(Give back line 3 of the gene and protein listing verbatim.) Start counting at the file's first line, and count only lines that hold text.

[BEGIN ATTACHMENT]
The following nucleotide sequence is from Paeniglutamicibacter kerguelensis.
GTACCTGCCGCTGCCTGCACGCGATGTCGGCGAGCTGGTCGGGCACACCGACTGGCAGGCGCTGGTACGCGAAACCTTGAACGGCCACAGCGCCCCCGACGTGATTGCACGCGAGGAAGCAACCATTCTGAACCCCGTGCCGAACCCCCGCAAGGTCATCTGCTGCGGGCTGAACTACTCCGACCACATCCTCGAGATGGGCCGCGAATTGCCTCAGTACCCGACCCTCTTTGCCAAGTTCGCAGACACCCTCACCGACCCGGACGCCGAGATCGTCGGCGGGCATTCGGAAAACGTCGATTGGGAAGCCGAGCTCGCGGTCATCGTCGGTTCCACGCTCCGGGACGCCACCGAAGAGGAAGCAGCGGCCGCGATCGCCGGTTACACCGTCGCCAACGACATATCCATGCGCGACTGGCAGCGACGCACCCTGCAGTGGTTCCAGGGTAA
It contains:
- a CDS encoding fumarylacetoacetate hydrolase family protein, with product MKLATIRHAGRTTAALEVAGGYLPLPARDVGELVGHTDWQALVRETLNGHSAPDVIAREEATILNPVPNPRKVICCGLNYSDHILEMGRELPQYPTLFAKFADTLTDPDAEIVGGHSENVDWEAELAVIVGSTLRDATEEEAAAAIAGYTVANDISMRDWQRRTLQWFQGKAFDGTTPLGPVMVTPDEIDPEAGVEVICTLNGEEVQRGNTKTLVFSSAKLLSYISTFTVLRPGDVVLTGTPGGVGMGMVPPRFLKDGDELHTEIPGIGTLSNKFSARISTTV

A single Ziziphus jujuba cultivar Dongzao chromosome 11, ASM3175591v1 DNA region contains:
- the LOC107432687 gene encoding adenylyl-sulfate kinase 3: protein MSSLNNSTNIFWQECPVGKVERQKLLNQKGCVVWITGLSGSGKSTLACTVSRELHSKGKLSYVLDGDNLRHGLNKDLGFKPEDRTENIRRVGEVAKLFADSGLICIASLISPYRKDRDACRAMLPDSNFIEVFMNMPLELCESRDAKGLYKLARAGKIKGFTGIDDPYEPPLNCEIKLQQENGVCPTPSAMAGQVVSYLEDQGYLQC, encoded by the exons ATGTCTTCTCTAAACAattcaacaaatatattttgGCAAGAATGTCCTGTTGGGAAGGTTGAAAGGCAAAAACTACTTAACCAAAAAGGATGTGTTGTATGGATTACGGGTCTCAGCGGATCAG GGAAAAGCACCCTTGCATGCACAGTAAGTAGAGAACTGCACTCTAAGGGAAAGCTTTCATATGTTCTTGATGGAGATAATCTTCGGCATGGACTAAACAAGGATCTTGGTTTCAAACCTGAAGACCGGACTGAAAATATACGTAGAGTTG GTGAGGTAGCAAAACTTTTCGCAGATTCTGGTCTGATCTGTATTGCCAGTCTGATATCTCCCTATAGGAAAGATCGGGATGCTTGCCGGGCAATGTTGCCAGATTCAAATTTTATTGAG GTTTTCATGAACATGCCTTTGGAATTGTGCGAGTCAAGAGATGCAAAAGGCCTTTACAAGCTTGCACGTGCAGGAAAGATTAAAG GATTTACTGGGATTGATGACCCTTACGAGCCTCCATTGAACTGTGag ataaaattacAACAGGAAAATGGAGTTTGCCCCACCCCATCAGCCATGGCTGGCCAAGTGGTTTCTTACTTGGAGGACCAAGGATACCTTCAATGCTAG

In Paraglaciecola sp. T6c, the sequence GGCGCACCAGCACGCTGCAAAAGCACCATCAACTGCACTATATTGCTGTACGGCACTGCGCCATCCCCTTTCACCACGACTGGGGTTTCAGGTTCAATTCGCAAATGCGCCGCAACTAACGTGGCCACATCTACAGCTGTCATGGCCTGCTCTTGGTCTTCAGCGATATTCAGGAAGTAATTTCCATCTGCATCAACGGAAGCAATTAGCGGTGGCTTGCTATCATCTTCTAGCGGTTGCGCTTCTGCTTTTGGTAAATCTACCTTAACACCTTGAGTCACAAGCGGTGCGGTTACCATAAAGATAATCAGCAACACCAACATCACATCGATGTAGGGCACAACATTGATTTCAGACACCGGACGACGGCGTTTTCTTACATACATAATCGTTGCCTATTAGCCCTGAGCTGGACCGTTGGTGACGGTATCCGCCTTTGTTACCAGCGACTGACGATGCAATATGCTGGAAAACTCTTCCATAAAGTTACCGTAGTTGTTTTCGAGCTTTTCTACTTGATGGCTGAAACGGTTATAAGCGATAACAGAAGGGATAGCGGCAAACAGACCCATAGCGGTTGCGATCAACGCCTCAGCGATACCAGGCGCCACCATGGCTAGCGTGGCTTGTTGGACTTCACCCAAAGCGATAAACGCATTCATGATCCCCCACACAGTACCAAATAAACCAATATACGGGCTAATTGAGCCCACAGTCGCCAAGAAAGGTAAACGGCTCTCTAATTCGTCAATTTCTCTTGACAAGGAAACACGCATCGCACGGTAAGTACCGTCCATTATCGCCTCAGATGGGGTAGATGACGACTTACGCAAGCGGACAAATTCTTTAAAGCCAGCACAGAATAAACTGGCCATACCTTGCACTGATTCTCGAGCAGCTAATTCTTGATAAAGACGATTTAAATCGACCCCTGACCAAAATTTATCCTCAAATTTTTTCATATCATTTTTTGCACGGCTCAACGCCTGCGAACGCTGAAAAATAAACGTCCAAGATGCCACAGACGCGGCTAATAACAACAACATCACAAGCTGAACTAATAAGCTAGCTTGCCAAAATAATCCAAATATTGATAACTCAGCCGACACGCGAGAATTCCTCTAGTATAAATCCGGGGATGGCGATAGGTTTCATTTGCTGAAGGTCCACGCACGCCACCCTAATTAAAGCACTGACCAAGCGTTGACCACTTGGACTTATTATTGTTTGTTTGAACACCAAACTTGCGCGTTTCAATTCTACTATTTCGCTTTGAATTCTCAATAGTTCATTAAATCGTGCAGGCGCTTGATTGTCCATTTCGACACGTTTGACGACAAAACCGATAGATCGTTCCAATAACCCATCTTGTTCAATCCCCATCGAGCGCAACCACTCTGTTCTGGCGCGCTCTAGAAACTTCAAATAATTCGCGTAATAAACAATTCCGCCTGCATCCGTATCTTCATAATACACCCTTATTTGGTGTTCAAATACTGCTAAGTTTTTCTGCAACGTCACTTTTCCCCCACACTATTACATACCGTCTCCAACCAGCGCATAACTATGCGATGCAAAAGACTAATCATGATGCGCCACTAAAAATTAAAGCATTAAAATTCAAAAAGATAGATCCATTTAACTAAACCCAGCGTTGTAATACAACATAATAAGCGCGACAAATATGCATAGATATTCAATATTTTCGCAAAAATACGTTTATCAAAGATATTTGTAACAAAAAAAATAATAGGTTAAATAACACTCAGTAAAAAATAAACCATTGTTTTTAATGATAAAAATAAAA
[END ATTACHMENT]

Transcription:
It contains: